There is also a difference on how the innovation might enter into our life. You and me, neighbours and friends who are buying new iPads or other gadgets is of course a symbol of innovation, but this activity happens rather incrementally, not radically. It is also deeply intertwined with our daily life, and the radical change with symbolic value might be difficult to identify for many. Take another extreme of an innovation: when a new railway line was built, and people could see the train and take a ride for the very first time, it was a radical innovation collectively shared. Or consider the moment electricity was for the first time connected to a village or city.

Europe needs new mega-investments

What we also need are mega-investments, as said usually to infrastructure, that would encourage innovation and economic activity. As such, they would bring huge long-term benefits, but their first help would be employment, and above all, encouragement and symbolic value of development.

At the European level, the last big mega-investments have been those of the Channel Tunnel between France and UK and the Öresund Bridge between Sweden and Denmark. They are both known as success stories, fuelling innovation and economic activity in their environment. We need more of such real, but also deeply symbolic, building projects, also in Europe.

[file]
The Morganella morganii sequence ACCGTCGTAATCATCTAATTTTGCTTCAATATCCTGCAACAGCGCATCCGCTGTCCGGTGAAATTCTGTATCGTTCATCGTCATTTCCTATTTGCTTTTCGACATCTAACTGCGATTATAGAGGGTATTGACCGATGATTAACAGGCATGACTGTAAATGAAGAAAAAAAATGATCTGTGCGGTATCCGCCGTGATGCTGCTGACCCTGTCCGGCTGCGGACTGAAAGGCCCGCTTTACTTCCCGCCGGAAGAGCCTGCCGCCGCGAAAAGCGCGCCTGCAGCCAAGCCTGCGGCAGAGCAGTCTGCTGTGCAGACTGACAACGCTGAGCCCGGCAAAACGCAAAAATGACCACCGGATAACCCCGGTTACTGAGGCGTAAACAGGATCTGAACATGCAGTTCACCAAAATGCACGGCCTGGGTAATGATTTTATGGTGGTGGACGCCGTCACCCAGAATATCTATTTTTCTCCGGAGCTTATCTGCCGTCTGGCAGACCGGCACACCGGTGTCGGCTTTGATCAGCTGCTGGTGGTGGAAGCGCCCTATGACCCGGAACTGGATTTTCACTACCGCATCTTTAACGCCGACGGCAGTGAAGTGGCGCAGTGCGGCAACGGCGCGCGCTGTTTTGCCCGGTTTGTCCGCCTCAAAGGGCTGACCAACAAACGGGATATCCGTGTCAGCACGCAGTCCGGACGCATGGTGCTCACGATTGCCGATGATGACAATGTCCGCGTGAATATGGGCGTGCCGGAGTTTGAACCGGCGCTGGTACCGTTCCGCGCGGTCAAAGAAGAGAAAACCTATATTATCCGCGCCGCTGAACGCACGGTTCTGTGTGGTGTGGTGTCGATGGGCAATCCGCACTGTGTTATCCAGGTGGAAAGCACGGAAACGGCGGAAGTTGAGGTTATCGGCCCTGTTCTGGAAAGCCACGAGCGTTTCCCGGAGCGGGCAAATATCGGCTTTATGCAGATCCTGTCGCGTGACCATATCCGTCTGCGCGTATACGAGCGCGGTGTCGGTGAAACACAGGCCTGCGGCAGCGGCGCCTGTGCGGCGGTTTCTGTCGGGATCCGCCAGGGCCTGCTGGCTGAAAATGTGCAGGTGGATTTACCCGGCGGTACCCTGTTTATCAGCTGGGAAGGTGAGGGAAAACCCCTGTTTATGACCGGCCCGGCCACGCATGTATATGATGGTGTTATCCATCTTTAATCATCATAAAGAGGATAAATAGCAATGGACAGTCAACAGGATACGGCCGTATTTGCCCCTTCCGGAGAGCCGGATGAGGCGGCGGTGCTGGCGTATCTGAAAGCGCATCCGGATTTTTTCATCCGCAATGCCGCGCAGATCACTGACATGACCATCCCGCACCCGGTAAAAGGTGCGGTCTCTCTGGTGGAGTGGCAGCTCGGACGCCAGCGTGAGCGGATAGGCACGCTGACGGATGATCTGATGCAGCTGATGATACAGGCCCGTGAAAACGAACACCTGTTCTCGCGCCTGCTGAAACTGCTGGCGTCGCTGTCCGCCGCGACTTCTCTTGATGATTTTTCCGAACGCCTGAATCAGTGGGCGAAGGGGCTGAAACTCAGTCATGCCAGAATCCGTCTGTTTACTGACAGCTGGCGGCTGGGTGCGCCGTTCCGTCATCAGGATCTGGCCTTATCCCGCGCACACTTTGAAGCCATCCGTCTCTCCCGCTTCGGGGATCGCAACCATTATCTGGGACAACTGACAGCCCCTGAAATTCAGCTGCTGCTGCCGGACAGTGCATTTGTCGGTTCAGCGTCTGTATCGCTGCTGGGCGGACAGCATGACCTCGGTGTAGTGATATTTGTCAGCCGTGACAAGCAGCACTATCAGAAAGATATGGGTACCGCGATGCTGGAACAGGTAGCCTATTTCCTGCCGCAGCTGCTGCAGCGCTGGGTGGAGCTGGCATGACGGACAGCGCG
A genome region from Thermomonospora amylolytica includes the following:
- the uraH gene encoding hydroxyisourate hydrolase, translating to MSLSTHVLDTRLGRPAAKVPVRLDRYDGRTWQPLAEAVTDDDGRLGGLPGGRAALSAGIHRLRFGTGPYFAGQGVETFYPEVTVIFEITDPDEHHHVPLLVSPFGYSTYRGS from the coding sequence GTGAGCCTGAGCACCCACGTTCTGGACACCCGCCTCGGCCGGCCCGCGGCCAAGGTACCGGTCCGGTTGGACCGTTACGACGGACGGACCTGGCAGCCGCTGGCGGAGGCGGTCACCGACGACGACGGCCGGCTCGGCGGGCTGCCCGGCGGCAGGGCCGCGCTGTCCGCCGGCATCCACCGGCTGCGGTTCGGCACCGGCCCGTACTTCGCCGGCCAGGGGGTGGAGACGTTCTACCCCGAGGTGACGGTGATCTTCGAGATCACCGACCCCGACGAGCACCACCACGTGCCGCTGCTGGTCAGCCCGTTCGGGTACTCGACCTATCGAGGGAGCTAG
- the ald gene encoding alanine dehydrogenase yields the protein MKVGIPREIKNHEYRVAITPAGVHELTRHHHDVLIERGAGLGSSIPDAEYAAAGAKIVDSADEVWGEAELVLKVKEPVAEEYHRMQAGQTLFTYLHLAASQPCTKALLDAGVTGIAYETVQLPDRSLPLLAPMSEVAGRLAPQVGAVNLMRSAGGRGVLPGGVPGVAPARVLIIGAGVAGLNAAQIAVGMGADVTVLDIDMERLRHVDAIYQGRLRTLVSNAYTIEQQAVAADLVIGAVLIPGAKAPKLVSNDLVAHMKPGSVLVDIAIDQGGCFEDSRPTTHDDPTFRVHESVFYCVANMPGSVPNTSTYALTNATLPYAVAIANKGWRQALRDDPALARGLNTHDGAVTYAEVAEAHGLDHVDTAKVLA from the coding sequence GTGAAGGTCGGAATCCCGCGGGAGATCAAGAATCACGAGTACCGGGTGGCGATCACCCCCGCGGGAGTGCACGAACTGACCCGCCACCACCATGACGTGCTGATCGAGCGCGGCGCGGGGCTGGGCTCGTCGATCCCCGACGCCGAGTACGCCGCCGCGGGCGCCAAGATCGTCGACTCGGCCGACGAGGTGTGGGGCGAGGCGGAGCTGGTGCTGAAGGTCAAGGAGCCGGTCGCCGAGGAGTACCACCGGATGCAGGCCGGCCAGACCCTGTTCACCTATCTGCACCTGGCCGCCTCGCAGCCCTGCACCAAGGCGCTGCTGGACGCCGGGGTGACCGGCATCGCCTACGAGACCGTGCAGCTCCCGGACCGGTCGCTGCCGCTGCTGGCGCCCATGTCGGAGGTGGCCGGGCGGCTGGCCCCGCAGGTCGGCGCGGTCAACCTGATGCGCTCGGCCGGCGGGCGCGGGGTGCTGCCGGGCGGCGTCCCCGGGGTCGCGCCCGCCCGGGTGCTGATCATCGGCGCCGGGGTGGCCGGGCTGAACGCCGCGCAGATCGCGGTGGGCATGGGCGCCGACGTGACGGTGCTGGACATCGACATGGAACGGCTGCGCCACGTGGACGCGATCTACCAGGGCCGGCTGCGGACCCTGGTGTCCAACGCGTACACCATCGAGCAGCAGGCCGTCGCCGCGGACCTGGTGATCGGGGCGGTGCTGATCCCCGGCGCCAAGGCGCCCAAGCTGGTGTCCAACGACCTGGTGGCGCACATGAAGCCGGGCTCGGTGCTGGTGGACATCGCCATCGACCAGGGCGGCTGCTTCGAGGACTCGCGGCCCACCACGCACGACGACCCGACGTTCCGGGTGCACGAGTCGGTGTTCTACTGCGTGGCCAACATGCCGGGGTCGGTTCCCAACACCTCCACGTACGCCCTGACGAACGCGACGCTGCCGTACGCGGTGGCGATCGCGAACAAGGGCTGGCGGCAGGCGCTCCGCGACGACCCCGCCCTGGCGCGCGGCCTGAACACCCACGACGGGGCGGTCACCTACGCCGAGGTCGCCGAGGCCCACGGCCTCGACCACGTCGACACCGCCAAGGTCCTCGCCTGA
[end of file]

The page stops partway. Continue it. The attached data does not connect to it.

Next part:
Not believing a word? Take a look at the growth of China at the moment. Huge growth, not always based on real economic fundaments but on the courage and enthusiasm by the Chinese people, is taking place. Reasons for Chinese economic activity growth and innovation are of course many, but one cannot rule out that the big infrastructure projects of the country would not massively support in the process: bullet train networks, the three Gorges Dam, the whole venue for the Peking Olympics, etc.

Still not believing? Then, take a look at the history of some monuments, including European ones. Yes, mega-investments do not always have to be into infrastructure, but they need to be something extraordinary. The French seem to be masters in this: the Eiffel tower, as such a rather secondary technical establishment, has been serving as a symbol of economic growth, development and prosperity for France and for the whole of Europe for 122 years.

Europe needs such mega-investments. They bring real economic benefits on the long run, but most importantly they serve as symbols and encouragement for economic activity and innovation for both private citizen as well as for business from the first moment of publishing the real building project. But vary, publishing projects and then abandoning them based on, say bad economic conditions, is having an effect directly to the opposite direction: de-motivation for innovation and symbol for non-accomplishment.

Too expensive to do? Well, try to see the analogue situation in mega-investments with risk management. You think risk management and mega-investment is too expensive? Might be, but try a risk (accident)/stagnation realized.